Superyacht sales surge as wealthy seek Covid escape

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Lady SheridanImage source, Burgess Yachts
Image caption,
The Lady Sheridan had an asking price of £24.7m.

Wealthy people have so far spent more than £1bn on superyachts in 2021 as they seek to escape Covid lockdowns and travel restrictions, according to a luxury lifestyle publisher.

Boat International said the surge is set to make this year the biggest yet in terms of second-hand sales.

But Oxfam said it was "obscene" that such wealth was not spent on vaccines.

For the cost of those superyachts, the population of Nepal could be fully vaccinated, the charity said.

The trend towards buying superyachts, which started last summer, is the "hottest sales streak on record", Boat International said.

It defines a superyacht as being longer than 24 metres and typically they need a crew.

'Avoiding land'

These smaller superyachts - the bigger ones can be up to 180 metres - usually cost between €1m and €5m (£860,000 to £4.3m) second-hand, and have running costs of about €200,000 per year for crew, mooring fees and fuel, said Boat International editor-in-chief Stewart Campbell.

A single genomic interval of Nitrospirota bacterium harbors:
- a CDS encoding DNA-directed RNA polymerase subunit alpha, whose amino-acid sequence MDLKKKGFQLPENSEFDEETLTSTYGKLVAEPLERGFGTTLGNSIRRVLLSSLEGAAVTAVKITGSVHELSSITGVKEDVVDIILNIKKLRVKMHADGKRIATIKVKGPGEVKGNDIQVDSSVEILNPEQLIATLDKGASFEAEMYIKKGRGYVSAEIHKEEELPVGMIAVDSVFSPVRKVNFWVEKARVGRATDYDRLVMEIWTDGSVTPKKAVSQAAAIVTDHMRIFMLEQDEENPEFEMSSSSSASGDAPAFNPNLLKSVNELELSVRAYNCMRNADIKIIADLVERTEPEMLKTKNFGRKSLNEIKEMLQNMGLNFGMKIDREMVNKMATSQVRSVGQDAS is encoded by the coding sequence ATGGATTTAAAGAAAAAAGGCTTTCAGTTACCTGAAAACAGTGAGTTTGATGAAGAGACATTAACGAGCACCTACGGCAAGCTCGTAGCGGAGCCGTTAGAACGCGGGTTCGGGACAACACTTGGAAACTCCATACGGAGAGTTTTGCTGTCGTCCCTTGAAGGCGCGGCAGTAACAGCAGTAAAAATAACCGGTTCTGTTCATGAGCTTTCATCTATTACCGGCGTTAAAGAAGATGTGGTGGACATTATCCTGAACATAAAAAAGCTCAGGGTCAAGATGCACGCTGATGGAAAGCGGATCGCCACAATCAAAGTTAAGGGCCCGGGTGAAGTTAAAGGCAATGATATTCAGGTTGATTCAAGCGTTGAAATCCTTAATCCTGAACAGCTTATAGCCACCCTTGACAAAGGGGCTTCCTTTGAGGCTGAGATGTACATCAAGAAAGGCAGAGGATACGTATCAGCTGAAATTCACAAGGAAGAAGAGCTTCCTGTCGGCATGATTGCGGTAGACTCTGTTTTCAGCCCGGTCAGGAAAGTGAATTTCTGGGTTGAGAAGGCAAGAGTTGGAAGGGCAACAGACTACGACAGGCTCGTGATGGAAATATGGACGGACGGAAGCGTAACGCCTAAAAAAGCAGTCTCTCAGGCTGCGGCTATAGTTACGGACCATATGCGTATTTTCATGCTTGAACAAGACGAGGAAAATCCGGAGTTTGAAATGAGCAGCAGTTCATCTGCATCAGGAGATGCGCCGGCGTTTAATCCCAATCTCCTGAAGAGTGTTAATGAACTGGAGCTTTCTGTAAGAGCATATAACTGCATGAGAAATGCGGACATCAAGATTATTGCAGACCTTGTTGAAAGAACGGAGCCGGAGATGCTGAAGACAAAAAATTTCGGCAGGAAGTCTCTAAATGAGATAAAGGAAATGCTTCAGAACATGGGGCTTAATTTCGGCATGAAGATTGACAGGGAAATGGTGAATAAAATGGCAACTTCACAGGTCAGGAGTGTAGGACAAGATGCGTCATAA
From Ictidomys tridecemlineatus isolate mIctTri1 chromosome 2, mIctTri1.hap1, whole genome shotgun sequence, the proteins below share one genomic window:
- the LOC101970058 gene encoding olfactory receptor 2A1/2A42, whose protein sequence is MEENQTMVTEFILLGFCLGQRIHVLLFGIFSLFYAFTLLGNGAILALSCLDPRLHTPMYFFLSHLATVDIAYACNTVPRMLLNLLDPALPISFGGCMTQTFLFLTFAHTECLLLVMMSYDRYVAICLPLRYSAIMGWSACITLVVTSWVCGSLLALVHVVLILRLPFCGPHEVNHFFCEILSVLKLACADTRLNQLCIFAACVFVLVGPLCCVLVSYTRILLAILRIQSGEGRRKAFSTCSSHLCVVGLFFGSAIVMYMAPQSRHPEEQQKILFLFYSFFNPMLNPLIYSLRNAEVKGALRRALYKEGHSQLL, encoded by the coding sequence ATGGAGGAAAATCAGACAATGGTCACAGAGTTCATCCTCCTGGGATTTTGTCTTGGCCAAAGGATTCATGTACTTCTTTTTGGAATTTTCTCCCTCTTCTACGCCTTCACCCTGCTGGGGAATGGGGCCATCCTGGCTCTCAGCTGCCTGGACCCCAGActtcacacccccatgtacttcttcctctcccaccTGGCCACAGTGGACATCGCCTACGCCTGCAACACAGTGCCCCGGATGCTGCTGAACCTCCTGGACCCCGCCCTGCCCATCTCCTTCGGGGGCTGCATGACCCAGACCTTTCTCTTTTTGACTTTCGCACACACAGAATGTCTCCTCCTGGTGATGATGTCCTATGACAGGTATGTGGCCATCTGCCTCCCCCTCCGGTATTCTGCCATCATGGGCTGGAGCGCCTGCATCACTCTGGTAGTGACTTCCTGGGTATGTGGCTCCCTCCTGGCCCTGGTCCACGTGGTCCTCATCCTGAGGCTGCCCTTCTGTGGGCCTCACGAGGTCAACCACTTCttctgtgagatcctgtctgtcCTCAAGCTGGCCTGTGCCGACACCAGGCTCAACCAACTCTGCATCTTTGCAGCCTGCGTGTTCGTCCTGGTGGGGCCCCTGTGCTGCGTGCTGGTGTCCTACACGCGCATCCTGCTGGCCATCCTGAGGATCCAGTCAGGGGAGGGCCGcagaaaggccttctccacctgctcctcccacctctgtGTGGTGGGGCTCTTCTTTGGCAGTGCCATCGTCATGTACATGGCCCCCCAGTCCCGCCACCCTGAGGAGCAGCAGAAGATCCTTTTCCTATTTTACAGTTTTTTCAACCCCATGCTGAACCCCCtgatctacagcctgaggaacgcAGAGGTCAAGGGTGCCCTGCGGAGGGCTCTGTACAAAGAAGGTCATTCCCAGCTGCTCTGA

They can be kitted out with spa pools, sun decks, gyms, or anything else the owners want.

The sales surge was being driven by "a cohort of very wealthy people" who wanted to get away from travel restrictions and covid-related lockdowns by buying a yacht, Mr Campbell said.

While the pandemic had made it more difficult for rich people to jet to the Mediterranean and cruise around, he said, "it's a minor inconvenience in the scheme of things".

Image source, Getty Images
Image caption,
Superyachts gather in Monaco

More than 50% of superyacht sales are in the US, he said, so people there could cruise in US waters, avoiding travel restrictions.

Many yacht owners "did not want to go near land" due to the pandemic, Mr Campbell added.

He said that it was a misconception that all superyachts were owned by oligarchs, and that the majority of people who owned them had earned their money ethically, and that many gave to charity.

Superyacht owners also contribute to the boat-building and tourism industries in places such as Germany and the Caribbean, he said.

The three biggest yachts sold second-hand this year were Solo, at just over £54m, Elixir, with an asking price of £33.5m, and Lady Sheridan, with an asking price of £24.7m.

But as superyachts go, they were tiddlers. Amazon founder Jeff Bezos's superyacht is estimated to have cost about $500m (£350m).


Oxfam said the £1bn spent on second-hand superyachts in 2021 was enough to fully vaccinate entire countries.

Max Lawson, head of inequality policy at Oxfam International, said: "The £1bn spent in the last year by billionaires on superyachts is more than the cost of fully vaccinating a country like Nepal, where Covid is inflicting a terrible toll.

"It is obscene - a sign of a world that has its priorities badly wrong - that with so much wealth around poor countries cannot get the vaccines they need to protect their people."